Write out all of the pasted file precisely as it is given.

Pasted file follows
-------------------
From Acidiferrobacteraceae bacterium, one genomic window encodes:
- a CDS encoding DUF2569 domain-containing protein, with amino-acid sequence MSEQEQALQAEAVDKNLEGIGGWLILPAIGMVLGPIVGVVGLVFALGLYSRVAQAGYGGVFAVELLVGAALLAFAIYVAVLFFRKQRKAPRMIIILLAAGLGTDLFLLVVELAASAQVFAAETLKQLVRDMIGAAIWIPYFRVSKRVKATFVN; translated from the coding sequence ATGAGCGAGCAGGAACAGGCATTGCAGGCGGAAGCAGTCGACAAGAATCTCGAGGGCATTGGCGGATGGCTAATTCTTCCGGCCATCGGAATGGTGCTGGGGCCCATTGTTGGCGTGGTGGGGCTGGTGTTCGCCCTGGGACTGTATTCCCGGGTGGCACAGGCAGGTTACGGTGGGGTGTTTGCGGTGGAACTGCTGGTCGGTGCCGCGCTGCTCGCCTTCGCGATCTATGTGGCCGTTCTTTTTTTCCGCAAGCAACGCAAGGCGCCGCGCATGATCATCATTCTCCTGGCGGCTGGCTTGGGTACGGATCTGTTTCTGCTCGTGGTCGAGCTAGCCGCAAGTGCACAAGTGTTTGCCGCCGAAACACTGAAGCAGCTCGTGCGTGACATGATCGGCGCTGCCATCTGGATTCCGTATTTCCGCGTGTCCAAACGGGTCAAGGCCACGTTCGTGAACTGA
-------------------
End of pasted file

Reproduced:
From Acidiferrobacteraceae bacterium, one genomic window encodes:
- a CDS encoding DUF2569 domain-containing protein, with amino-acid sequence MSEQEQALQAEAVDKNLEGIGGWLILPAIGMVLGPIVGVVGLVFALGLYSRVAQAGYGGVFAVELLVGAALLAFAIYVAVLFFRKQRKAPRMIIILLAAGLGTDLFLLVVELAASAQVFAAETLKQLVRDMIGAAIWIPYFRVSKRVKATFVN; translated from the coding sequence ATGAGCGAGCAGGAACAGGCATTGCAGGCGGAAGCAGTCGACAAGAATCTCGAGGGCATTGGCGGATGGCTAATTCTTCCGGCCATCGGAATGGTGCTGGGGCCCATTGTTGGCGTGGTGGGGCTGGTGTTCGCCCTGGGACTGTATTCCCGGGTGGCACAGGCAGGTTACGGTGGGGTGTTTGCGGTGGAACTGCTGGTCGGTGCCGCGCTGCTCGCCTTCGCGATCTATGTGGCCGTTCTTTTTTTCCGCAAGCAACGCAAGGCGCCGCGCATGATCATCATTCTCCTGGCGGCTGGCTTGGGTACGGATCTGTTTCTGCTCGTGGTCGAGCTAGCCGCAAGTGCACAAGTGTTTGCCGCCGAAACACTGAAGCAGCTCGTGCGTGACATGATCGGCGCTGCCATCTGGATTCCGTATTTCCGCGTGTCCAAACGGGTCAAGGCCACGTTCGTGAACTGA